February 3, 2012 – On February 2, 2012, Attorney General Eric Holder appeared and gave testimony before the House Oversight Committee regarding the murder of Border Patrol Agent Brian Terry and the ill conceived Operation Fast and Furious. Several times during his testimony he was asked questions to which he would give dismissive answers or attribute the questions to political pandering or election year charades. This was nothing new for a man who has refused to accept responsibility for this fiasco and has not disciplined any of the high-ranking officials who were involved with the approval of this operation. Instead, the ATF retaliated against whistleblowers that helped expose the dangerous operation.
Finally, when Rep. Ann Marie Buerkle (R-NY) began her questioning of Holder, she asked the question that this organization has been asking for over a year. Buerkle asked, "How many more Border Patrol agents would have had to die for you to take responsibility?" Holder could only respond by attempting to paint the question as one that shouldn't be asked stating, "I mean, really, as a member of Congress, is that the way you want to be seen, or the way you want to be known?"
The National Border Patrol Council hopes that every member of this committee and every Member of Congress would want to be known for asking a question that needs to be asked. Rep. Buerkle asked the question that Border Patrol agents and their families have been asking since that fateful night in the desert of Arizona. It is a legitimate question that needed to be asked publicly and required a heartfelt response.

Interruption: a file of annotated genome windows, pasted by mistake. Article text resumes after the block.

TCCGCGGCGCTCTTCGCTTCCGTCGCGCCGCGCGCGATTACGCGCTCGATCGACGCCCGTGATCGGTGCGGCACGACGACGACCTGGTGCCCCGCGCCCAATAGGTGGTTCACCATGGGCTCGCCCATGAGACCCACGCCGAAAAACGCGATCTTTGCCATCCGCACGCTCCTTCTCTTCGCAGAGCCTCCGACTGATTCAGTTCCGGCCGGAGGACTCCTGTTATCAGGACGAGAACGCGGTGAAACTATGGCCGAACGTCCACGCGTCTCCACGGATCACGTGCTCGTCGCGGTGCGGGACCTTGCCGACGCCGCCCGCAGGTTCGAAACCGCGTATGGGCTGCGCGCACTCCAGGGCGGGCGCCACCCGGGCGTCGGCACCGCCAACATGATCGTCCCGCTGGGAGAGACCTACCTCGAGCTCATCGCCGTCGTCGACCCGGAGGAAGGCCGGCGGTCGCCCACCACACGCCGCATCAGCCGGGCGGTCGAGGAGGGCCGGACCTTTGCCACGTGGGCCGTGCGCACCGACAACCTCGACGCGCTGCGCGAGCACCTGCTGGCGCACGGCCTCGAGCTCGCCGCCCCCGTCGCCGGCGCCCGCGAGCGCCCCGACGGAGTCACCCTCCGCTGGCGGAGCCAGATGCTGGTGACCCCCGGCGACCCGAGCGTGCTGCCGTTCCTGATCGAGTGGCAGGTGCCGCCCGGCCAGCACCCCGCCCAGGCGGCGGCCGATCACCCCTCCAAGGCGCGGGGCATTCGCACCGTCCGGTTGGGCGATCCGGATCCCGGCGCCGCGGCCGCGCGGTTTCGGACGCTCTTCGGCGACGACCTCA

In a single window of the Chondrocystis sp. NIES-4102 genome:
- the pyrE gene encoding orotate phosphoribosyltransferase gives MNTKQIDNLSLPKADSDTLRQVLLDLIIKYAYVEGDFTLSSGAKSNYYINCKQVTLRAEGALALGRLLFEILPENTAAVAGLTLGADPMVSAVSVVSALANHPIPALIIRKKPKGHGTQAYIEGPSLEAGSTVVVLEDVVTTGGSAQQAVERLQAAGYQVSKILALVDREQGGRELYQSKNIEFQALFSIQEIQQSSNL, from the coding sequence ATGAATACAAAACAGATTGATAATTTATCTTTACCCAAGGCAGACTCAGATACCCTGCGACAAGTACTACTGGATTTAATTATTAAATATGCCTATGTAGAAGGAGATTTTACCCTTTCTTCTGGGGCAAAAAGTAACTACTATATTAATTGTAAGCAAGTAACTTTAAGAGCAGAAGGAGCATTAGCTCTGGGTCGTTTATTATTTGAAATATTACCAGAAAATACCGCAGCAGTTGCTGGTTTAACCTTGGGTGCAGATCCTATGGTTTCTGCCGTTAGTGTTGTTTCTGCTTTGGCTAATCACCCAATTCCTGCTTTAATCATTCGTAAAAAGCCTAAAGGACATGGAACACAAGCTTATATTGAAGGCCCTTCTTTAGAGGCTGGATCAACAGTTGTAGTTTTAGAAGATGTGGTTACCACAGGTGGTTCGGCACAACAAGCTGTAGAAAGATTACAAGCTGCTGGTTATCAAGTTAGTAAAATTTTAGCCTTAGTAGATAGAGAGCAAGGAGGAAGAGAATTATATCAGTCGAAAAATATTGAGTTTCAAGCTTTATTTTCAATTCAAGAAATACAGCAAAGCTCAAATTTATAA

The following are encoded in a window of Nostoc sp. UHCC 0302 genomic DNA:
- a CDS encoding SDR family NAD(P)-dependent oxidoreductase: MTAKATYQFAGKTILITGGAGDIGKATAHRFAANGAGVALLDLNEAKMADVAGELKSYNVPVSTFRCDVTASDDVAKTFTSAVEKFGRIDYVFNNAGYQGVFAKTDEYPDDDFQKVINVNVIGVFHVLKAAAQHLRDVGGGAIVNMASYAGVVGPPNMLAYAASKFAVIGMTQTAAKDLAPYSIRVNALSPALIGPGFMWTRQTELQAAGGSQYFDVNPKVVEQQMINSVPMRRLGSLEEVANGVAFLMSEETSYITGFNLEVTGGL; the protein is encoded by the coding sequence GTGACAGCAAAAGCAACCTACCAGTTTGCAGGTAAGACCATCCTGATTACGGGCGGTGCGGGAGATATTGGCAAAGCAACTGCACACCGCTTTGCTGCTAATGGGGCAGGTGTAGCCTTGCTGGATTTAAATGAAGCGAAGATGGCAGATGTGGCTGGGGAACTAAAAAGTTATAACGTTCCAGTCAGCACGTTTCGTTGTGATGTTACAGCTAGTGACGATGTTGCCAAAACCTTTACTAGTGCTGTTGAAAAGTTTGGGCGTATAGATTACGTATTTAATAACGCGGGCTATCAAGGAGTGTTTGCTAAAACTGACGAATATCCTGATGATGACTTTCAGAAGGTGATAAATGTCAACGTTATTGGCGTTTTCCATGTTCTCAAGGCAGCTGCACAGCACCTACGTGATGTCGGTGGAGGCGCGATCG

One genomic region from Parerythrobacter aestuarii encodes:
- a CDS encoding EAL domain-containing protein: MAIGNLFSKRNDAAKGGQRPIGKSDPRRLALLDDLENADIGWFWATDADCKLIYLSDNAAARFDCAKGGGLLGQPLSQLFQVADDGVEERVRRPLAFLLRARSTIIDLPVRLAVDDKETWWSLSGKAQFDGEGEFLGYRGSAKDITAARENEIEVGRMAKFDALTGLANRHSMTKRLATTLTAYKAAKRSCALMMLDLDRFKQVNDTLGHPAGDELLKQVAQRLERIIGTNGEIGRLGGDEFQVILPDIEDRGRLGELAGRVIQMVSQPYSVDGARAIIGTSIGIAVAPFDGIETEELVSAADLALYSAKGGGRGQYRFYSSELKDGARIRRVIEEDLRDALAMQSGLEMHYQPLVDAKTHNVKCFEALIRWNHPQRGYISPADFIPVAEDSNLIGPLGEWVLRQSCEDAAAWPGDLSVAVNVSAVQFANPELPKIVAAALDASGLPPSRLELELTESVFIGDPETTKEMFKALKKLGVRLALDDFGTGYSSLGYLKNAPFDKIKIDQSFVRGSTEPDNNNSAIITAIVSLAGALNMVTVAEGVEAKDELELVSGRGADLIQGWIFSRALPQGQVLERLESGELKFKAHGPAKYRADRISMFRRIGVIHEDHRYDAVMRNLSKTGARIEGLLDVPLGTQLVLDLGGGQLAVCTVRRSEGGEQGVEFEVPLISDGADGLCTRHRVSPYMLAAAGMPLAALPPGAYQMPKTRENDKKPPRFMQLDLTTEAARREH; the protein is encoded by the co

For decades Border Patrol agents have felt they were viewed as expendable by the U.S. government. Severe assaults on agents would be met with minimal or no prosecutions of those who committed the act, yet allegations made against Border Patrol agents were pursued by the DOJ with the aggressiveness that was lacking when the agents were themselves the victims. Appearing to enforce the immigration laws of the U.S. while actually accomplishing little became the norm. Empty words and platitudes from elected and appointed officials, or worse yet sleeping officials at the funerals of agents, who gave their lives in the line of duty, provided the final dishonor.
Operation Fast and Furious shows the lack of experience and foresight in running complex criminal investigations. An operation that knowingly put weapons in the hand of criminals committed to doing violence and that had great potential to do harm to American law enforcement officers and citizens is inexcusable.
So we will ask again, Attorney General Holder, how many Border Patrol agents have to die before you take responsibility for Operation Fast and Furious?